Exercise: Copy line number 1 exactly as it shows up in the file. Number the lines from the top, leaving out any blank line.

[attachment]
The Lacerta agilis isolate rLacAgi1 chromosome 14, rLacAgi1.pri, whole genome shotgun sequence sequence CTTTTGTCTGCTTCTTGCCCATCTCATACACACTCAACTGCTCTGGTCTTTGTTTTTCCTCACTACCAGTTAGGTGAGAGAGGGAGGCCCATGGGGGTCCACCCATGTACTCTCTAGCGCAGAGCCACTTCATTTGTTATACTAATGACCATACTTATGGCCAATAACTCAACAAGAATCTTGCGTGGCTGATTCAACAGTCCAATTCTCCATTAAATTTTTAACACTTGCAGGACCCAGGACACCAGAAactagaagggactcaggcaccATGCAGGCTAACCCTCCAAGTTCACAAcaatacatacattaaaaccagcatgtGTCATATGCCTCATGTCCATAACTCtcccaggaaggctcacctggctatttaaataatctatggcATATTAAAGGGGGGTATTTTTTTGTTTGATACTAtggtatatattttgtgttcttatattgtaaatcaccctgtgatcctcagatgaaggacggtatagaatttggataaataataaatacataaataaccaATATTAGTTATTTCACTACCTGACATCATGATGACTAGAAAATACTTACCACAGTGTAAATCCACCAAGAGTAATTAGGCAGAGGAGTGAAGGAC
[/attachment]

The Lacerta agilis isolate rLacAgi1 chromosome 14, rLacAgi1.pri, whole genome shotgun sequence sequence CTTTTGTCTGCTTCTTGCCCATCTCATACACACTCAACTGCTCTGGTCTTTGTTTTTCCTCACTACCAGTTAGGTGAGAGAGGGAGGCCCATGGGGGTCCACCCATGTACTCTCTAGCGCAGAGCCACTTCATTTGTTATACTAATGACCATACTTATGGCCAATAACTCAACAAGAATCTTGCGTGGCTGATTCAACAGTCCAATTCTCCATTAAATTTTTAACACTTGCAGGACCCAGGACACCAGAAactagaagggactcaggcaccATGCAGGCTAACCCTCCAAGTTCACAAcaatacatacattaaaaccagcatgtGTCATATGCCTCATGTCCATAACTCtcccaggaaggctcacctggctatttaaataatctatggcATATTAAAGGGGGGTATTTTTTTGTTTGATACTAtggtatatattttgtgttcttatattgtaaatcaccctgtgatcctcagatgaaggacggtatagaatttggataaataataaatacataaataaccaATATTAGTTATTTCACTACCTGACATCATGATGACTAGAAAATACTTACCACAGTGTAAATCCACCAAGAGTAATTAGGCAGAGGAGTGAAGGAC